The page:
Suicide

founded in 1970

Biography

1970: The band Suicide is founded by Alan Vega and Martin Rev, together with guitarist Paul Liebgott

1971: Liebgott is replaced by Mari Reverby on drums

1973: After some initial success, Suicide provisionally disbands

1976: Rev and Vega reform and become the resident band at the New York Punk club CBGB

1977: Release of debut album Suicide; collaboration continues unbroken until 1992

1998: Rev and Vega reunite for the re-release of their Suicide album

2002: The album American Supreme announces their comeback 2002: The album American Supreme announces their comeback

Alan Vega

born 1938 as Boruch Alan Bermowitz in Brooklyn, New York; died 2016 in New York

1960s: Studies at Brooklyn College of Art under teachers such as Ad Reinhardt

1967: Graduates and becomes active in the Art Workers’ Coalition

1969: Cofounds the self-run multimedia gallery MUSEUM – A Project of Living Artists

Martin Rev

born 1947 as Martin Reverby in Brooklyn, New York

Visual Arts

Visual Arts

Alan Bermowitz commenced his artistic career in the late 1960s in the alternative scene in downtown New York. He created light sculptures and installations, which were first shown in 1969 at the MUSEUM – A Project of Living Artists, an autonomously run artists’ gallery. This was followed by solo shows at the OK Harris Gallery (directed by Ivan Karp), where Bermowitz presented the same works—ensembles of light bulbs, neon tubes and fairy lights—in ever changing arrangements in the years 1970, 1972, and 1973. These tangles of different, intertwined light sources, either spread out »wildly« on the floor or suspended erratically from the ceiling, were a kind of expressive counterpart to the light objects associated with minimal art.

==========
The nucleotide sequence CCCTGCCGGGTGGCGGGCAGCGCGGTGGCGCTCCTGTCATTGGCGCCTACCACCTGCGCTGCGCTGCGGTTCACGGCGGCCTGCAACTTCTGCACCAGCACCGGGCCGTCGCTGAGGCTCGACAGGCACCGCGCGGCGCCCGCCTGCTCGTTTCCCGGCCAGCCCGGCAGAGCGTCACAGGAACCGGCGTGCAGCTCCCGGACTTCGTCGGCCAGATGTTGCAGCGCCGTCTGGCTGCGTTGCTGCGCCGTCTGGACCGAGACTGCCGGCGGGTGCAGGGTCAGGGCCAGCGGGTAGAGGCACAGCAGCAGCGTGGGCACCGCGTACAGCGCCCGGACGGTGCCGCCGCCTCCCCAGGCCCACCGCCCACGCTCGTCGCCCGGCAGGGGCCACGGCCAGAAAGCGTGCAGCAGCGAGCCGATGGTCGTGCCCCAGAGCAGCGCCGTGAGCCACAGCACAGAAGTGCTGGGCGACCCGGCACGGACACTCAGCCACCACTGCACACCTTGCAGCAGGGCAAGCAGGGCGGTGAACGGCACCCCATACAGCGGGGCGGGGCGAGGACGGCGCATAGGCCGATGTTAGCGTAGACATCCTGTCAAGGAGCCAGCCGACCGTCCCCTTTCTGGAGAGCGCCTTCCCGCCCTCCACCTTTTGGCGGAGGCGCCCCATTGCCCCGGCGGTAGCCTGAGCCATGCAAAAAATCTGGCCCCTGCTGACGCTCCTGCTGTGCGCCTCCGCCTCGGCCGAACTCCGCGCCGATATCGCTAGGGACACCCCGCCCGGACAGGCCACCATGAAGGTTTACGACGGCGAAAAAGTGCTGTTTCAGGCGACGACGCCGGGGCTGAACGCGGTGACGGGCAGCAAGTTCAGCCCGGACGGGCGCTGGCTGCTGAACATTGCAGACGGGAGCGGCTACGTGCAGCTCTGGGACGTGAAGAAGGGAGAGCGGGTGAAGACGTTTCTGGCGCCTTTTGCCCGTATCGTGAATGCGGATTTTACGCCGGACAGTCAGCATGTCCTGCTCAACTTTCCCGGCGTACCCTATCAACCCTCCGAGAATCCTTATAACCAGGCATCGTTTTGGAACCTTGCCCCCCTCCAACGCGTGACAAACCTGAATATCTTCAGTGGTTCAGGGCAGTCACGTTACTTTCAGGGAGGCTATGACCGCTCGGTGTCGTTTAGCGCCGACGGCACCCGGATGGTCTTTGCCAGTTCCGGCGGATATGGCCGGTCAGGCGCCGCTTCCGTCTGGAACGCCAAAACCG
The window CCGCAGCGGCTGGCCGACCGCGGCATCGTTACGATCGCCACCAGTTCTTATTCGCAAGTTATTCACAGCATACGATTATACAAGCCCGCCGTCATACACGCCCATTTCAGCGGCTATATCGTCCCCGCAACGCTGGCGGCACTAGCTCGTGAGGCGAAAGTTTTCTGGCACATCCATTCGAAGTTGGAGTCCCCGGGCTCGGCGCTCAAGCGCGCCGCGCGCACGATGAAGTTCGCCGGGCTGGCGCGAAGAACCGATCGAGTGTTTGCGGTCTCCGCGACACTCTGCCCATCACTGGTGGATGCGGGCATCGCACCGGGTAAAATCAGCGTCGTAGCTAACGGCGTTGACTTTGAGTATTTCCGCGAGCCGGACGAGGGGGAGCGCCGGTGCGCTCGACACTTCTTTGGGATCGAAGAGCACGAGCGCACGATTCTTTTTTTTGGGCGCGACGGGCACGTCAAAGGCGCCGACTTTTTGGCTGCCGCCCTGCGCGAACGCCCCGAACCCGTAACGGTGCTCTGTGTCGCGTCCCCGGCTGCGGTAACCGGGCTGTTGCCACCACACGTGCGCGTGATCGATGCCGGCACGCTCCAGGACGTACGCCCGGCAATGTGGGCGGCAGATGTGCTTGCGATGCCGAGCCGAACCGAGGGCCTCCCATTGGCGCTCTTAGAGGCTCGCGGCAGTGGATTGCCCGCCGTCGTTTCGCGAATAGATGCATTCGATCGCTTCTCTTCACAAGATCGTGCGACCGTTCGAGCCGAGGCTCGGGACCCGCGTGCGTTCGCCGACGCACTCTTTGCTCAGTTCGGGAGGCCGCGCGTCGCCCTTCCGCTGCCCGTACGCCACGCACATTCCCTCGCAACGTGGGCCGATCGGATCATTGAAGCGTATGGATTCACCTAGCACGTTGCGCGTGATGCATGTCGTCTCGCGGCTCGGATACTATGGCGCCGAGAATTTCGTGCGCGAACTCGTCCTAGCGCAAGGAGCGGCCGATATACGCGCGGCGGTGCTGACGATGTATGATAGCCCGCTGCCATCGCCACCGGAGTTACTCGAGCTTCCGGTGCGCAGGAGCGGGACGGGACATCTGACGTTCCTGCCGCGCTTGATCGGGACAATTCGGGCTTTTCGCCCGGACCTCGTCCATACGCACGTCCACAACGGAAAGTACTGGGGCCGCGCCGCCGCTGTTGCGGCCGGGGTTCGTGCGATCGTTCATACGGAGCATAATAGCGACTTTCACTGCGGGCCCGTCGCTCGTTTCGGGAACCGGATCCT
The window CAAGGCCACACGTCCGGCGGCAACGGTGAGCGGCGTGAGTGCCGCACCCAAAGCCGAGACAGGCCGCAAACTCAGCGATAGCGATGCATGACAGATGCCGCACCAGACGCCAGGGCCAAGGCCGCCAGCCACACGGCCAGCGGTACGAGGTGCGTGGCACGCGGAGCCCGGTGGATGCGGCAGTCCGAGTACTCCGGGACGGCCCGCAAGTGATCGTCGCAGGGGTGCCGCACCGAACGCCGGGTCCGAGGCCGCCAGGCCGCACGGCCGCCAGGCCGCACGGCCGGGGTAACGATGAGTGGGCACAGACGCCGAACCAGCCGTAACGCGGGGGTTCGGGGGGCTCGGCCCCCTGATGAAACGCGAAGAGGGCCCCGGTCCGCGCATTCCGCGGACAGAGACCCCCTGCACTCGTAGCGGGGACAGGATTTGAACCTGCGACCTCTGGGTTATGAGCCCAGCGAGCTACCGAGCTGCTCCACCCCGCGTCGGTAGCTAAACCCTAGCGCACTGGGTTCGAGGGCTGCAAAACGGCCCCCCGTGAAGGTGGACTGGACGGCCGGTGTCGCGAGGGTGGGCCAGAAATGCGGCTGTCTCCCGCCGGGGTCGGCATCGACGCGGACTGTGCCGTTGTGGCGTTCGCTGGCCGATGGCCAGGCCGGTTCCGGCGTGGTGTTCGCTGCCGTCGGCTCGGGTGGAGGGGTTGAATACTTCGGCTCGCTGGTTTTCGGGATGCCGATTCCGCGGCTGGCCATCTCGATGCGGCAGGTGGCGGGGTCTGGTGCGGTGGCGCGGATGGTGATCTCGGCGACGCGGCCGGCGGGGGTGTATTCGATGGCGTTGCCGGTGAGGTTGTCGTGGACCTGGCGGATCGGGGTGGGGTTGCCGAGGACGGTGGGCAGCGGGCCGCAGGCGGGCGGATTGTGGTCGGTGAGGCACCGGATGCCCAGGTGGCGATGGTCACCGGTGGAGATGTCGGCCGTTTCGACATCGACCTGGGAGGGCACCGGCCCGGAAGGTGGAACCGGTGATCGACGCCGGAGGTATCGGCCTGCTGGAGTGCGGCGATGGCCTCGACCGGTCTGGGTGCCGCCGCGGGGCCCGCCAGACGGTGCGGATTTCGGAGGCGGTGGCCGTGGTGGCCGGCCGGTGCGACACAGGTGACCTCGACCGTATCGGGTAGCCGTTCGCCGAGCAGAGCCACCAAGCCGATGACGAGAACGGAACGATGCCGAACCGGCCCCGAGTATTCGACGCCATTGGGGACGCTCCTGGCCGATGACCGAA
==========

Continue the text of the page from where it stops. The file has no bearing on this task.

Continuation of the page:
Bermowitz was additionally active as a draftsman, cultivating a hallmark style in his portraits involving a jagged, quavering line reminiscent of barbed wire. Apart from photographic works that he elaborated using graphic means, he also designed magazines (Art-Rite 13, 1977) and later book covers (Deuce Avenue War: The Warriors V3 97, 1990).

But Bermowitz’s art never brought him any commercial success, even though he exhibited in the 1980s at the Gladstone Gallery—mostly mixed-media installations in the form of crosses—and in 2002 at Deitch Projects. In 2009, the MAC Lyon mounted a wide-ranging retrospective for the artist, then in his seventies, covering five decades of artistic production.

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Author: Christian Höller

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Music

Music